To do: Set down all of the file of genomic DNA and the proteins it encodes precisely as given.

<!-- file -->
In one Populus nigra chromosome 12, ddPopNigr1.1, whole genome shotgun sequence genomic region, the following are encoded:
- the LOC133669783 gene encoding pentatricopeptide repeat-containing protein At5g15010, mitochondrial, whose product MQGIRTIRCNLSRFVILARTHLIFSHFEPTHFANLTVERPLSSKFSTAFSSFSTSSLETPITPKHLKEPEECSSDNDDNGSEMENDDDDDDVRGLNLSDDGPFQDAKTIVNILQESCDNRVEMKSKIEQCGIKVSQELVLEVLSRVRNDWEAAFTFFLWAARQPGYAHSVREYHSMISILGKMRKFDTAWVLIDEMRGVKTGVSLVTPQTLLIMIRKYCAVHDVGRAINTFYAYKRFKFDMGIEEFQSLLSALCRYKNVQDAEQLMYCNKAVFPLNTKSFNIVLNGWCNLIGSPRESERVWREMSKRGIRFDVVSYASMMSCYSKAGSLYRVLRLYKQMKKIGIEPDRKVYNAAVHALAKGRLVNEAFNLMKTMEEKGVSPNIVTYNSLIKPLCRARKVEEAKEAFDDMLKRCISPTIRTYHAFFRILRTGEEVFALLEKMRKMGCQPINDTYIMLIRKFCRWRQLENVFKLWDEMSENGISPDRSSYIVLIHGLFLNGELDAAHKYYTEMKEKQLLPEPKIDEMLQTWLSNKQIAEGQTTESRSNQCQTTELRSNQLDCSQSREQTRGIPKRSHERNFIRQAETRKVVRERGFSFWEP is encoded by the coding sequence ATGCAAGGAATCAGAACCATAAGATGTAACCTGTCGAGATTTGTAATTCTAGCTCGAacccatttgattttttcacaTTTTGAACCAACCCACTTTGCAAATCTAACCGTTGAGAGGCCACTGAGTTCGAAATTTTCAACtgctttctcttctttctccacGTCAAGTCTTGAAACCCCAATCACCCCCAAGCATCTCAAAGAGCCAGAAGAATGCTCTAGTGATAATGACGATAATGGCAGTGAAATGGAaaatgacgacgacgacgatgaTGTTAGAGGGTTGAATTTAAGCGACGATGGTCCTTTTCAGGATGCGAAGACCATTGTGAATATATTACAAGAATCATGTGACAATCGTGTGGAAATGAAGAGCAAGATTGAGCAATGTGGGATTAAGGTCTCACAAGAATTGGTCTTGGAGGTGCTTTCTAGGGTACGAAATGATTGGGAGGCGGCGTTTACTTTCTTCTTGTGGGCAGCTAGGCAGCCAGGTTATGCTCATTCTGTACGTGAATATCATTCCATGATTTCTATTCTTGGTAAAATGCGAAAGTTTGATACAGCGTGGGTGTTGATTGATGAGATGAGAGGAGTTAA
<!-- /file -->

In one Populus nigra chromosome 12, ddPopNigr1.1, whole genome shotgun sequence genomic region, the following are encoded:
- the LOC133669783 gene encoding pentatricopeptide repeat-containing protein At5g15010, mitochondrial, whose product MQGIRTIRCNLSRFVILARTHLIFSHFEPTHFANLTVERPLSSKFSTAFSSFSTSSLETPITPKHLKEPEECSSDNDDNGSEMENDDDDDDVRGLNLSDDGPFQDAKTIVNILQESCDNRVEMKSKIEQCGIKVSQELVLEVLSRVRNDWEAAFTFFLWAARQPGYAHSVREYHSMISILGKMRKFDTAWVLIDEMRGVKTGVSLVTPQTLLIMIRKYCAVHDVGRAINTFYAYKRFKFDMGIEEFQSLLSALCRYKNVQDAEQLMYCNKAVFPLNTKSFNIVLNGWCNLIGSPRESERVWREMSKRGIRFDVVSYASMMSCYSKAGSLYRVLRLYKQMKKIGIEPDRKVYNAAVHALAKGRLVNEAFNLMKTMEEKGVSPNIVTYNSLIKPLCRARKVEEAKEAFDDMLKRCISPTIRTYHAFFRILRTGEEVFALLEKMRKMGCQPINDTYIMLIRKFCRWRQLENVFKLWDEMSENGISPDRSSYIVLIHGLFLNGELDAAHKYYTEMKEKQLLPEPKIDEMLQTWLSNKQIAEGQTTESRSNQCQTTELRSNQLDCSQSREQTRGIPKRSHERNFIRQAETRKVVRERGFSFWEP is encoded by the coding sequence ATGCAAGGAATCAGAACCATAAGATGTAACCTGTCGAGATTTGTAATTCTAGCTCGAacccatttgattttttcacaTTTTGAACCAACCCACTTTGCAAATCTAACCGTTGAGAGGCCACTGAGTTCGAAATTTTCAACtgctttctcttctttctccacGTCAAGTCTTGAAACCCCAATCACCCCCAAGCATCTCAAAGAGCCAGAAGAATGCTCTAGTGATAATGACGATAATGGCAGTGAAATGGAaaatgacgacgacgacgatgaTGTTAGAGGGTTGAATTTAAGCGACGATGGTCCTTTTCAGGATGCGAAGACCATTGTGAATATATTACAAGAATCATGTGACAATCGTGTGGAAATGAAGAGCAAGATTGAGCAATGTGGGATTAAGGTCTCACAAGAATTGGTCTTGGAGGTGCTTTCTAGGGTACGAAATGATTGGGAGGCGGCGTTTACTTTCTTCTTGTGGGCAGCTAGGCAGCCAGGTTATGCTCATTCTGTACGTGAATATCATTCCATGATTTCTATTCTTGGTAAAATGCGAAAGTTTGATACAGCGTGGGTGTTGATTGATGAGATGAGAGGAGTTAA